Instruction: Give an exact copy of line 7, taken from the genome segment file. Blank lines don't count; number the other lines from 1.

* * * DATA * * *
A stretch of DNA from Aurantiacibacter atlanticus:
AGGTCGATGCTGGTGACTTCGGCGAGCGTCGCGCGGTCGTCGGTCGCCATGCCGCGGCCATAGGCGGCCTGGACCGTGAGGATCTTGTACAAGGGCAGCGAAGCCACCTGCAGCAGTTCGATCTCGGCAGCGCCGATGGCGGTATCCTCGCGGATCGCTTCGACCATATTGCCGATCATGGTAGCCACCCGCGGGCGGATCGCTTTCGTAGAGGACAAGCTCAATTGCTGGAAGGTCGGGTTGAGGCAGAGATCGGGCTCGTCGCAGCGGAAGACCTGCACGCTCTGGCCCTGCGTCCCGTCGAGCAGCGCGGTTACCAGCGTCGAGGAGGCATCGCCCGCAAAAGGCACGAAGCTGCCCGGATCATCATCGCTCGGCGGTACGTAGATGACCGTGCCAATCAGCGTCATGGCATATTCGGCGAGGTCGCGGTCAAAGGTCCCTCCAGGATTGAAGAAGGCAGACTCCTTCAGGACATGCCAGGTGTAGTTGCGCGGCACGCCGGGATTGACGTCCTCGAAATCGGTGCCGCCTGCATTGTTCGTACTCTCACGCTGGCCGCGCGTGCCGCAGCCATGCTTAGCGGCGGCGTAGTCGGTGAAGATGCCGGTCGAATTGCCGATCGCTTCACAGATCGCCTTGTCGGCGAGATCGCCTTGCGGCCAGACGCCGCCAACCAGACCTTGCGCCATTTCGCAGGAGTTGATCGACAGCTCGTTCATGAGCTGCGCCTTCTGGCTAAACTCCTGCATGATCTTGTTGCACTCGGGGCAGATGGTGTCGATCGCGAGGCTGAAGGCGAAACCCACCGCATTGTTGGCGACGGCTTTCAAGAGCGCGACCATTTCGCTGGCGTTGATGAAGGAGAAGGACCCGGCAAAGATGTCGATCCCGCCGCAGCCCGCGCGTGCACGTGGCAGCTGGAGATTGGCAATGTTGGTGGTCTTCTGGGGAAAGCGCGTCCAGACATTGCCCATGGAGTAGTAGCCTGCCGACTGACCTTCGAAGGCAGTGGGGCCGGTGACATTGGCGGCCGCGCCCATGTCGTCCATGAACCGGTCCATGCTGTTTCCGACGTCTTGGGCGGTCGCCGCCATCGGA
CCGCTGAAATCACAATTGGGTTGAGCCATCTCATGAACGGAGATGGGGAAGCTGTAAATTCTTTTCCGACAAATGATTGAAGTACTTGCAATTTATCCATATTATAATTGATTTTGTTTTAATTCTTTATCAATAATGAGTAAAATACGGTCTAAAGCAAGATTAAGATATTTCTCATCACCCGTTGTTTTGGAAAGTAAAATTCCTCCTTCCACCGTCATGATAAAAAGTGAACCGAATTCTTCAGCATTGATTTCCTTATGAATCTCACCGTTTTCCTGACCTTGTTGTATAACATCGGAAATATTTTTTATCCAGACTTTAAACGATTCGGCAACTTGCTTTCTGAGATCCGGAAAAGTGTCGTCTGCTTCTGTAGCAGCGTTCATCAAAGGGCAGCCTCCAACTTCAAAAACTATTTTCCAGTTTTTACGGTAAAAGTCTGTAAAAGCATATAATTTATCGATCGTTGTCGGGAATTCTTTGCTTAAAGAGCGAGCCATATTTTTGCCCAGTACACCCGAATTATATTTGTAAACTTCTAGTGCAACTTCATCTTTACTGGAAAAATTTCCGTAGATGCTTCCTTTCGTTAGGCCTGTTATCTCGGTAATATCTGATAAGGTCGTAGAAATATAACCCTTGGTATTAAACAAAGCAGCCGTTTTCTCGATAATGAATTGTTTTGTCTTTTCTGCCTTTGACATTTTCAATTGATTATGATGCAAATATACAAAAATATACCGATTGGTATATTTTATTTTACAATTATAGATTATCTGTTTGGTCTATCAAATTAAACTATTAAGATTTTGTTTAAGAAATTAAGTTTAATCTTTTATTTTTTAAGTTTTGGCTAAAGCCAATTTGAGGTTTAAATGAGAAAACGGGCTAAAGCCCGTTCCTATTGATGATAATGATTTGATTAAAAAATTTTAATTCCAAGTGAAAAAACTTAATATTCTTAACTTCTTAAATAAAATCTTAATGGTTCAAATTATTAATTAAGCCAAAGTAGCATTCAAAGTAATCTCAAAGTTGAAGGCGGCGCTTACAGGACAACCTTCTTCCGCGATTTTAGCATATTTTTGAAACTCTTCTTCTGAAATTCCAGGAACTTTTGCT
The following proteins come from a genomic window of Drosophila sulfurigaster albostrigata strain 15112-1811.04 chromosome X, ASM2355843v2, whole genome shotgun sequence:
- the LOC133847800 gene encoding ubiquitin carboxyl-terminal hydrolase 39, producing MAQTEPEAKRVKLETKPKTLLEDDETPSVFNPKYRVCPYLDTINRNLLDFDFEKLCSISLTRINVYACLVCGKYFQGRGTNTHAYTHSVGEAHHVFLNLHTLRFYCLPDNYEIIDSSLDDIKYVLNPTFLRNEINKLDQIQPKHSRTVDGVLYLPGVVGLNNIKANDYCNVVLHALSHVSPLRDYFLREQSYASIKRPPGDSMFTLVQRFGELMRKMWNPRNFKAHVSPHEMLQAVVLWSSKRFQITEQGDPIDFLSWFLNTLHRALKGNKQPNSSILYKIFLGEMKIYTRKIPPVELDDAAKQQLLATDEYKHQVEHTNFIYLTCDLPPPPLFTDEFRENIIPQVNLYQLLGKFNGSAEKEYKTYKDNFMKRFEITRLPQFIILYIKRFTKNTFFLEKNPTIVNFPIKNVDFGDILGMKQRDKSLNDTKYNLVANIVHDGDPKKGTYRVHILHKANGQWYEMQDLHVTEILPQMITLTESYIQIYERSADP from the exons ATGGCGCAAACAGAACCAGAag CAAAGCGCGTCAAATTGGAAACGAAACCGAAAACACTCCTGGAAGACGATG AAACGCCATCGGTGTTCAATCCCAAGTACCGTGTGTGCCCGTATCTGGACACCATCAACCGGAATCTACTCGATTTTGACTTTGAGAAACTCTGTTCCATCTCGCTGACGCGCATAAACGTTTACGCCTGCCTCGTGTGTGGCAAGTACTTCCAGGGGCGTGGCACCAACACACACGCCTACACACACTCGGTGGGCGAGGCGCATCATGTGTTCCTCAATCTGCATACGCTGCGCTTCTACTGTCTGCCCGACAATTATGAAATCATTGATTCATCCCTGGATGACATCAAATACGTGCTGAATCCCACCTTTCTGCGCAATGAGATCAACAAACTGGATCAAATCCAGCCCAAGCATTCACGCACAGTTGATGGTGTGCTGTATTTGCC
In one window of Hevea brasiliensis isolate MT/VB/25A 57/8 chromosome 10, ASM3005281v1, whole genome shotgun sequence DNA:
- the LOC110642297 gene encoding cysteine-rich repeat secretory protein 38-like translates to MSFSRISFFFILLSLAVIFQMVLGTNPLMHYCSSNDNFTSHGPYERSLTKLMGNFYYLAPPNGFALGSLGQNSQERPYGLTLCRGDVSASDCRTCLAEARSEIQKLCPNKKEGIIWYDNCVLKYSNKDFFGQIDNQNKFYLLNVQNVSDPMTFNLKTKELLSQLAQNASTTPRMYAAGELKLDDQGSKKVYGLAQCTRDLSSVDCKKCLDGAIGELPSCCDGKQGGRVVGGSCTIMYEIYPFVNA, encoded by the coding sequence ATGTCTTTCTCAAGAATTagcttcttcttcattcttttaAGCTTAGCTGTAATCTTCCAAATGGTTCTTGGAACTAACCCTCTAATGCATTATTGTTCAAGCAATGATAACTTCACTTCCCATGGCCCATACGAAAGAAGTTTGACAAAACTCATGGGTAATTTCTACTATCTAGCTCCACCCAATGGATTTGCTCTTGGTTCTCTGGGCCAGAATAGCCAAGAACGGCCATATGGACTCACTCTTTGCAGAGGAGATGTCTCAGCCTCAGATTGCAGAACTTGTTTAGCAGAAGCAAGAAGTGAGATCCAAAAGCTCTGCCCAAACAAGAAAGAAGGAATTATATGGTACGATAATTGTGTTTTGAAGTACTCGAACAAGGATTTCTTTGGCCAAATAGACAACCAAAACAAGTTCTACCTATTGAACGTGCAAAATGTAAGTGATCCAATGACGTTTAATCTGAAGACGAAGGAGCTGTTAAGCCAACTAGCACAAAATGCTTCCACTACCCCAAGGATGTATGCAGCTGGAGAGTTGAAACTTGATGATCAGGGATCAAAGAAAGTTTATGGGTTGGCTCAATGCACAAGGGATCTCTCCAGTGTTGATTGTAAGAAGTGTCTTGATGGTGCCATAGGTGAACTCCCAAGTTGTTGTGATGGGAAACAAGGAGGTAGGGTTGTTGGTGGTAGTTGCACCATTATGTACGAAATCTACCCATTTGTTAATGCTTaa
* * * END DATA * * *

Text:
- the LOC110642297 gene encoding cysteine-rich repeat secretory protein 38-like translates to MSFSRISFFFILLSLAVIFQMVLGTNPLMHYCSSNDNFTSHGPYERSLTKLMGNFYYLAPPNGFALGSLGQNSQERPYGLTLCRGDVSASDCRTCLAEARSEIQKLCPNKKEGIIWYDNCVLKYSNKDFFGQIDNQNKFYLLNVQNVSDPMTFNLKTKELLSQLAQNASTTPRMYAAGELKLDDQGSKKVYGLAQCTRDLSSVDCKKCLDGAIGELPSCCDGKQGGRVVGGSCTIMYEIYPFVNA, encoded by the coding sequence ATGTCTTTCTCAAGAATTagcttcttcttcattcttttaAGCTTAGCTGTAATCTTCCAAATGGTTCTTGGAACTAACCCTCTAATGCATTATTGTTCAAGCAATGATAACTTCACTTCCCATGGCCCATACGAAAGAAGTTTGACAAAACTCATGGGTAATTTCTACTATCTAGCTCCACCCAATGGATTTGCTCTTGGTTCTCTGGGCCAGAATAGCCAAGAACGGCCATATGGACTCACTCTTTGCAGAGGAGATGTCTCAGCCTCAGATTGCAGAACTTGTTTAGCAGAAGCAAGAAGTGAGATCCAAAAGCTCTGCCCAAACAAGAAAGAAGGAATTATATGGTACGATAATTGTGTTTTGAAGTACTCGAACAAGGATTTCTTTGGCCAAATAGACAACCAAAACAAGTTCTACCTATTGAACGTGCAAAATGTAAGTGATCCAATGACGTTTAATCTGAAGACGAAGGAGCTGTTAAGCCAACTAGCACAAAATGCTTCCACTACCCCAAGGATGTATGCAGCTGGAGAGTTGAAACTTGATGATCAGGGATCAAAGAAAGTTTATGGGTTGGCTCAATGCACAAGGGATCTCTCCAGTGTTGATTGTAAGAAGTGTCTTGATGGTGCCATAGGTGAACTCCCAAGTTGTTGTGATGGGAAACAAGGAGGTAGGGTTGTTGGTGGTAGTTGCACCATTATGTACGAAATCTACCCATTTGTTAATGCTTaa